6. says

    Jo-Lynne, You’re going to convince the regular world to be real food gurus! ;) Thanks a ton for linking to my fat posts, and I love that you still love the granola. Just made it myself again this weekend – I am still fiddling with the bars to get them less crumbly, but with no good luck. ? It’s almost time to try a new recipe, and I have a stash in my computer ready to be printed out!
    Btw, for sauteeing/frying/eggs whatever, coconut oil is actually more stable than butter as far as smoke point issues. I made some rocking french fries with it!

    Katie

  7. Michelle says

    coconut oil is also excellent for the following reasons:
    -natural eye make up remover
    -cheap and wonderful moisturizer
    -great GREAT for dry/irritated/dandruff scalp–I use it all the time for thie
    -great to fry things in.

    Take it out of the kitchen and use it everywhere. Great post.

  8. Jo-Lynne says

    Michelle, thanks! I’ve been using it for eye makeup remover. (Did you suggest that once before?) It works GREAT.

  9. Ashleigh (Heart and Home) says

    Mmm, some great resources here. I’m not sure if my buying club has lard, but I keep meaning to check… so far I’m just getting our raw milk from them.

  10. says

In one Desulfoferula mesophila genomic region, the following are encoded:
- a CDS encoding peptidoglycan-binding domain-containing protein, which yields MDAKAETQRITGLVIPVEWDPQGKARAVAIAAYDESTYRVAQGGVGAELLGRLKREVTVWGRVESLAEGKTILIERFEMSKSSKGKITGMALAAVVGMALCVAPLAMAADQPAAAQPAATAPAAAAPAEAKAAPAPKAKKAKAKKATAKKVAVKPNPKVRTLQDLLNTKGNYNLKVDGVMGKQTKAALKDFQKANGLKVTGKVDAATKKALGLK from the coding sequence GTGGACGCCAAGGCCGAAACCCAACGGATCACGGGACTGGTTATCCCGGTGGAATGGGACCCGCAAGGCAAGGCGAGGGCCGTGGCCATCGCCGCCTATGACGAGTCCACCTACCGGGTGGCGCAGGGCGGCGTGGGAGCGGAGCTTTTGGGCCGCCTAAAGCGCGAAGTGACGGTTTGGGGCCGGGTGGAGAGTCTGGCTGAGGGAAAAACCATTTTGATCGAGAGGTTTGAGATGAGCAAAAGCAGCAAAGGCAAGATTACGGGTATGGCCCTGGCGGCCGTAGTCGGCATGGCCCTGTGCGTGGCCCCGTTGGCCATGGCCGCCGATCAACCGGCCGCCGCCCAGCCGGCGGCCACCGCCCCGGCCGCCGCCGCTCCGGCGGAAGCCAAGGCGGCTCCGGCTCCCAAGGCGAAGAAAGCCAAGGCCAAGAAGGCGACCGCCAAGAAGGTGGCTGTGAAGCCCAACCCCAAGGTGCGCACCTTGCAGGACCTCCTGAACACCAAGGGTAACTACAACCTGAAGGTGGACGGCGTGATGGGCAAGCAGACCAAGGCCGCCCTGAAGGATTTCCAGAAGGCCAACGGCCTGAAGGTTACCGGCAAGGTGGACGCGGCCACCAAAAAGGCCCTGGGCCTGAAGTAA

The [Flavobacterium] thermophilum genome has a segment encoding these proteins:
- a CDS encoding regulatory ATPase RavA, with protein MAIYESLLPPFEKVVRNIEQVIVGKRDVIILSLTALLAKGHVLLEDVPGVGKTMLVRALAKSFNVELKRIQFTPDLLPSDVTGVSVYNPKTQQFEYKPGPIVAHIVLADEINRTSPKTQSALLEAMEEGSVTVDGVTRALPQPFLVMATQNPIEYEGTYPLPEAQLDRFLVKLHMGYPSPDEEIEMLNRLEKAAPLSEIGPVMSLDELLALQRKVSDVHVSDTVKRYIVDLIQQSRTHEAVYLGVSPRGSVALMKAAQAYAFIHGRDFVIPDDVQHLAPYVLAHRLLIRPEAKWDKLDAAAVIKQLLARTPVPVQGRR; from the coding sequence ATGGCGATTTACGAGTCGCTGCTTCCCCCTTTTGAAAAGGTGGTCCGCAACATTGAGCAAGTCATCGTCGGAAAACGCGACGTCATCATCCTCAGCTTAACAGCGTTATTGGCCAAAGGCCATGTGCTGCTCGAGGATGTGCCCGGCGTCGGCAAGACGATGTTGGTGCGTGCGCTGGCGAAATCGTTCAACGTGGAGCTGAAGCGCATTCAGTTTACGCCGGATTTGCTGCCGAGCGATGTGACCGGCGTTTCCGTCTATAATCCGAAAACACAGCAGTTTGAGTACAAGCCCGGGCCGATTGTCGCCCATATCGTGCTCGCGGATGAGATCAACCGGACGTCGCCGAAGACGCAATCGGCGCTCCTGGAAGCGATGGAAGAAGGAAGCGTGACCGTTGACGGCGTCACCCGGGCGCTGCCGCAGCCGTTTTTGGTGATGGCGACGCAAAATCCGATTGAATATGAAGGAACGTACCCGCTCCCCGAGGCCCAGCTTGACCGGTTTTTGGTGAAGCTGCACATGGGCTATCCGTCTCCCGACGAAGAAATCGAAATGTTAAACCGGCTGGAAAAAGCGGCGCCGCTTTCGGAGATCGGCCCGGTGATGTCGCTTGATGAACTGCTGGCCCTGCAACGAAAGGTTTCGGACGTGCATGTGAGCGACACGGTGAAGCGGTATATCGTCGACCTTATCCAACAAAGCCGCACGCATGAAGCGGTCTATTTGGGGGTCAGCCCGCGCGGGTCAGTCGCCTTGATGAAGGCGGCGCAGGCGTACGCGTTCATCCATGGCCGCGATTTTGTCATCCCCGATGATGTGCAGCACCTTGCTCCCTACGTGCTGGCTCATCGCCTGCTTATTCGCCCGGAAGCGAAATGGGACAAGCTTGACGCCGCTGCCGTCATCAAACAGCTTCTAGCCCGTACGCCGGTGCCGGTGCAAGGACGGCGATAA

I add virgin coconut oil to my protein and fruit smoothie shakes for an excellent source of healthy fats. Virgin coconut oil is an excellent source of medium chain triglycerides – special fats that are metabolized more efficiently than other fats. Studies show it also makes a great dry hair conditioner – the oil was found to actually penetrate the hair shaft and improve protein levels in the hair.

  11. says

    My husband and I are starting a Cuban Sandwich Shop, and we just bought our first round of pastured pork to do some serious testing. Last night, we rendered lard for the first time. It took a while, but wasn’t difficult at all. The result, this morning, was quarts of beautiful white lard… and a house that smells like bacon!

    Thanks for the post – I love that as a culture we’re starting to finally move away from our fat phobia.

    • Rebecca says

      I’ve also heard that you can use it to help speed up recovery from illnesses. I have seen people recover from Mono very quickly from having it all the time (in place of butter, spread on bread, etc…)

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    I add virgin coconut oil to my protein and fruit smoothie shakes for an excellent source of healthy fats.

  14. Dorothy J Robinson says

    Very interesting information. You said, the taste of coconut oil has a very mild… If you hate coconut? Do you think you will notice? Just curious.

  15. Dorothy J Robinson says

    Michelle, thanks! I’ve been using it for eye makeup remover. (Did you suggest that once before?) It works GREAT.

  16. says

    Our choice of fats and oils is one of extreme importance. Most people, especially infants and growing children, benefit from more fat in the diet rather than less. But the fats we eat must be chosen with care.